Marketing for Global Value Chain: The Czech Case
    Category: Column By : Hermawan Kartajaya Read : 1335 Date : Tuesday, August 06, 2013 - 05:46:00

    I have spoken many times about “Marketing for Diplomats” at Indonesia's Foreign Ministry. I offered my thoughts on Economic Diplomacy and taught at the Senior Diplomatic Training Course (Sesparlu) and Mid-Career Diplomatic Training Course (Sesdilu). This time around, however, it was quite different. The Czech Republic's Ambassador to Indonesia, Tomas Smetanka, invited me to speak on the same topic to economic diplomats at the Czech Republic's Ministry of Foreign Affairs in Prague. I have been for many years an honorary consul for the Czech Republic in East Java, Central Java and Yogyakarta.

    The event was well designed by the ministry's Director General of Economic Division Ivan Jukl. In the morning, Koenraad de Backer, a senior economist at OECD, spoke about Global Value Chain (GVC) in the interconnected economy. It is normal for a country to import a product from another country, add value to it and export it. The aim is to maximize the added value and create employment. Each country gets a certain level of benefit from upstream, midstream and downstream of a GVC, depending on the strategy.

    Apple's iPod is a prime example. The product is made in China, but the value that is added in China is less than 3% of the factory costs and less than 2% of the U.S. retail price. The value added in the U.S. however, where the product is designed and marketed, is very high.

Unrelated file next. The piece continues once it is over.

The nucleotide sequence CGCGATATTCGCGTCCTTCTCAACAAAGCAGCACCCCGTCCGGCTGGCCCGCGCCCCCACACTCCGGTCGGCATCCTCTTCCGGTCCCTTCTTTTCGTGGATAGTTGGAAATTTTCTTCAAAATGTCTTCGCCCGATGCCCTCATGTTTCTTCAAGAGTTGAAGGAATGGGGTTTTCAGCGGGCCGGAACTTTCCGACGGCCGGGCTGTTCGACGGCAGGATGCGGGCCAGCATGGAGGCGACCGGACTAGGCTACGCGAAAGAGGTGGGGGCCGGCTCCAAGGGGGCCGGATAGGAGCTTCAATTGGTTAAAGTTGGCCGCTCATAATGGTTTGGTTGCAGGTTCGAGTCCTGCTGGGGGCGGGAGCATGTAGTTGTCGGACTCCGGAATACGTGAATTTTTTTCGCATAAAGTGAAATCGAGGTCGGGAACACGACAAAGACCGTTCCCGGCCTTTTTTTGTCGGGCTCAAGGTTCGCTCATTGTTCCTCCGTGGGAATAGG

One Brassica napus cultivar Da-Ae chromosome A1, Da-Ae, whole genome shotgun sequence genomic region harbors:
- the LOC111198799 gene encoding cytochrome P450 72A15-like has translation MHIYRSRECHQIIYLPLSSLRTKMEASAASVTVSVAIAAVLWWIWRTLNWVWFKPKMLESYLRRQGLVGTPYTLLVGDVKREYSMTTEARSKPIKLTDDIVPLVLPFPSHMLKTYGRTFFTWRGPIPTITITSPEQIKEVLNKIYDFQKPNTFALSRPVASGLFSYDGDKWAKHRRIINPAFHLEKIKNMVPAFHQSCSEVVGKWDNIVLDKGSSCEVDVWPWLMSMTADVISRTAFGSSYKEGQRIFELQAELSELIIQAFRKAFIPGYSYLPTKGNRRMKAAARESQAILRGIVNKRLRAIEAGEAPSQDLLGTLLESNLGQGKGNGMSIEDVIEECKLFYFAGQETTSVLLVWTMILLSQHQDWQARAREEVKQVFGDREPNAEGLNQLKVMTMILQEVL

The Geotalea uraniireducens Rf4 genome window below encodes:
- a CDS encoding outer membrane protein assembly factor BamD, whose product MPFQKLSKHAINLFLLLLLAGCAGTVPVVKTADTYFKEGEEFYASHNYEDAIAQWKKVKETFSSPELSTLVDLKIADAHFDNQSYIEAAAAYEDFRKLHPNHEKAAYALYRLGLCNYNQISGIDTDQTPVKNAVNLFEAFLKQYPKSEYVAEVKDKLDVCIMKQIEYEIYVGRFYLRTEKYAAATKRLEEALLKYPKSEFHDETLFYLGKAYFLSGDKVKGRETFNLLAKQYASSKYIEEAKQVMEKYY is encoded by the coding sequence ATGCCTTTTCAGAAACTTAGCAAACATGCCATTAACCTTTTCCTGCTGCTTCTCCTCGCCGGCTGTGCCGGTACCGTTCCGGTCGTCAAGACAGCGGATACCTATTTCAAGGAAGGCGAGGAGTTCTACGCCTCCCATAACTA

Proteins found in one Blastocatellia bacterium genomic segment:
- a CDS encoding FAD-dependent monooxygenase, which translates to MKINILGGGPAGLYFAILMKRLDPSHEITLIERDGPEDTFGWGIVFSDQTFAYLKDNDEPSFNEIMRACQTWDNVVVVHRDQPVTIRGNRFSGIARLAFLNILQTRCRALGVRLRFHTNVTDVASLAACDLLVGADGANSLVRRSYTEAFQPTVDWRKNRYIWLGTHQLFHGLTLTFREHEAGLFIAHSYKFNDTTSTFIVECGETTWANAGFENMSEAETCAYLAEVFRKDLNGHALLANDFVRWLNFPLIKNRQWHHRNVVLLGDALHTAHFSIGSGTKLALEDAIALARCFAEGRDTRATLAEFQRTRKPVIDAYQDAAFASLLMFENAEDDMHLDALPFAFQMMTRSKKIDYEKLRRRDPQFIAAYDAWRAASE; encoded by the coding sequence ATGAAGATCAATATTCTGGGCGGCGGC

The Czech Republic is known for its production machinery and thus gets significant benefits from GVC. Improvement opportunities, Koen argued, should come from value added in innovation and marketing. I agree with this view. I have visited Skoda's automotive factory in the Czech Republic and its marketing office in the U.K. Originally a Czech brand, Skoda was bought by VW and transformed into a stronger brand through improved production processes and better marketing. The factory is sophisticated and highly automated. However, the image in the U.K., prior to marketing improvement, was poor. With a brand repositioning campaign, Skoda is now well perceived by the public.

    Michal Mincev, the morning event moderator and also an expert in bilateral economic relations and export promotion, argued that innovation is indeed important. Therefore, entrepreneurs in the country should have the courage to do disruptive innovation so that the Czech Republic will get a bigger portion of GVC benefits.

    Moderated by Ivan, I spoke on the topic of marketing with three key messages. First, the core of strategic marketing for a nation is not advertising, exhibition or promotion. It is also not trade missions to various countries. The real core is differentiation, which has to be continuously updated. If the differentiation is authentic, the value can go up.

    Secondly, if you are not a big player in the market, you have to be innovative and disrupt the market. If you are not the market leader, you have to be the “thought leader.” Finally, a value chain is a process, which centers on Quality, Cost and Delivery (QCD).  The Process should be aligned with differentiation to create integration between GVC, disruptive innovation and strategic marketing. In the afternoon Koen, Michal and I spoke on the same topic to the Confederation of Industry of the Czech Republic. Therefore, diplomats in the “frontline” and corporations in the “backroom” got the same inspiration.